Clinical Research in Times of Ebola… and other Epidemics

As the news trickles in about the raging cholera outbreak in Yemen, and an emerging outbreak is being dealt with urgently in North-Eastern Nigeria, we are more frequently being confronted with the uncomfortable question of leveraging these situations to conduct clinical research activities. The National Academies of Science, Engineering and Medicine (NASEM) have come out with a report dealing with exactly this quandary. This report, aptly titled, “Integrating Clinical Research into Epidemic Response: The Ebola Experience”, deals with this ethically challenging issue. In the blurb to this report, the authors succinctly hint at the importance of this publication:

The 2014 Ebola epidemic in western Africa was the longest and deadliest Ebola outbreak in history, resulting in 28,616 cases and 11,310 deaths. In the midst of the rapidly spreading, highly dangerous contagious disease—with no Ebola-specific vaccines or therapeutics available to help curb the epidemic—the international community implemented clinical trials on investigational agents, not yet studied in humans for safety or efficacy. Within that context, the Office of the Assistant Secretary for Preparedness and Response, the National Institute of Allergy and Infectious Disease, and the U.S. Food and Drug Administration, supported the National Academies of Sciences, Engineering, and Medicine to convene a committee to analyze the clinical trials that were conducted during the epidemic and consider the many scientific, ethical and practical issues related to the conduct of research in similar contexts. The resulting report, Integrating Clinical Research into Epidemic Response: The Ebola Experience, assesses the value of the trials and makes recommendations about how the conduct of trials could be improved in the context of a future international emerging or re-emerging infectious disease event.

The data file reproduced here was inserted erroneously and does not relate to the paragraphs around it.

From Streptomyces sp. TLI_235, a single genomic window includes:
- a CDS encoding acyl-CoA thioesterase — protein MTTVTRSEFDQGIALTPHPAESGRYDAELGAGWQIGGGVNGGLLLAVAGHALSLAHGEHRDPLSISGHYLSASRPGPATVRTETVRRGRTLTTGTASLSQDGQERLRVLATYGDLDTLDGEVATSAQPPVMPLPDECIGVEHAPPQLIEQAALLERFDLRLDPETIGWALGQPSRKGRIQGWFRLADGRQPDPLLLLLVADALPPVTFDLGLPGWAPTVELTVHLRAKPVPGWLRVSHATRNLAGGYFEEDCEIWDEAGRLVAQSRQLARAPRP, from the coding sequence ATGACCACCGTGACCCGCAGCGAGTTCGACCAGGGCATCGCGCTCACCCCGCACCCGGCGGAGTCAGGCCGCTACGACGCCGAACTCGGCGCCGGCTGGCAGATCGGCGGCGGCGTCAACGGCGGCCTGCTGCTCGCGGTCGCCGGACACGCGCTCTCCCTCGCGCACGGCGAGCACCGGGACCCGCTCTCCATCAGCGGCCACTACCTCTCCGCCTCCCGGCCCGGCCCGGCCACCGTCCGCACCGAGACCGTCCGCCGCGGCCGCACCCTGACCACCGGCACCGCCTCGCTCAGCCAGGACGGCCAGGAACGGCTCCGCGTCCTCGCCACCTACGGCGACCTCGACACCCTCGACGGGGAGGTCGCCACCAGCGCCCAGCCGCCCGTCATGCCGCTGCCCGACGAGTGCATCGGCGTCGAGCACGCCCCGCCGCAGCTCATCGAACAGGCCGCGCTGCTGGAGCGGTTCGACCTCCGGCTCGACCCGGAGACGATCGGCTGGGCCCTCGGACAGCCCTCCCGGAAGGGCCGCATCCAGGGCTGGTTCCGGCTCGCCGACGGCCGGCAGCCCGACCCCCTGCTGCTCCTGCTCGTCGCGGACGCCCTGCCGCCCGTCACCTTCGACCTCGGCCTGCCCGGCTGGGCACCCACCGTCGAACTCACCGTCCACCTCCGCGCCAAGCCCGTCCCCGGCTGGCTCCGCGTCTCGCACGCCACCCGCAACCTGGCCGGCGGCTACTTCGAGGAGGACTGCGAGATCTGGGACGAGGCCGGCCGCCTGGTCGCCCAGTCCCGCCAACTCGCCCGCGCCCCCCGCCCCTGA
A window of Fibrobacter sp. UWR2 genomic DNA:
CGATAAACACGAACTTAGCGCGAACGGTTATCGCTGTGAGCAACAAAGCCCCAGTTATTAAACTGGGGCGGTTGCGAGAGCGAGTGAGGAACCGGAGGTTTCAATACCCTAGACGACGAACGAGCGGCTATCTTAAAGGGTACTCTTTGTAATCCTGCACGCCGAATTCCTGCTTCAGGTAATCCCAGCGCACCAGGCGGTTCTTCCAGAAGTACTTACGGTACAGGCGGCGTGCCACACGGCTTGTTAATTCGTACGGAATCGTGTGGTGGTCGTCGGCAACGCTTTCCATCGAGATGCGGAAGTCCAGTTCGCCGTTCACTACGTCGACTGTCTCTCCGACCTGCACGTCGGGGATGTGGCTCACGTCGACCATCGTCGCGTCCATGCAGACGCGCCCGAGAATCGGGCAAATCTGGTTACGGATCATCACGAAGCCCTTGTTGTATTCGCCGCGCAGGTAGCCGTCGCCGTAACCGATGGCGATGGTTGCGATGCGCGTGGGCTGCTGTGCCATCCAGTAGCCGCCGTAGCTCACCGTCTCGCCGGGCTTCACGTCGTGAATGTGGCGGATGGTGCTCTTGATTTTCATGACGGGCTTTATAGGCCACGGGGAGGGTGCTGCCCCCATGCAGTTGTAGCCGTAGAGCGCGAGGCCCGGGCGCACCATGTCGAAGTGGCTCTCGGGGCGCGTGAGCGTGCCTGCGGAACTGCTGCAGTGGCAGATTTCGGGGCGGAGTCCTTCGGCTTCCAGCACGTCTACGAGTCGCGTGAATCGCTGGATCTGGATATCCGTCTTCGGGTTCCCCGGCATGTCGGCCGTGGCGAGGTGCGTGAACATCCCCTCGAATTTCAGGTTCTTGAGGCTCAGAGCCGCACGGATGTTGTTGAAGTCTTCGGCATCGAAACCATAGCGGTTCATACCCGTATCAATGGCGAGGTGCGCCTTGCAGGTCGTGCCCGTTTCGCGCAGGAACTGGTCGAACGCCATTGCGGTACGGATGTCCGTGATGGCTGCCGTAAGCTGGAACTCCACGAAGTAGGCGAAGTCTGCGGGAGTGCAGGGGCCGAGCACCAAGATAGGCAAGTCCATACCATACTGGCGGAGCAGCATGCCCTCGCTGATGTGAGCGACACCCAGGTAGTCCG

The NASEM have further outlined a set of recommendations based on their Ebola experience. The highlights of these include:

Support the development of sustainable health systems and research capacities—Inter-epidemic

A. Develop memoranda of understanding to facilitate data collection and sharing—Inter-epidemic
B. Provide resources to enable data collection and sharing—Epidemic

Facilitate capacity for rapid ethics reviews and legal agreements—Inter-epidemic

Ensure that capacity-strengthening efforts bene t the local population—Epidemic

Enable the incorporation of research into national health systems—Inter-epidemic

A. Prioritize community engagement in research and response—Epidemic
B. Fund training and research into community engagement and communication for research and response—Inter-epidemic

A. Coordinate international efforts in research and development for infectious disease pathogens—Inter-epidemic
B. Establish and implement a cooperative international clinical research agenda—Epidemic


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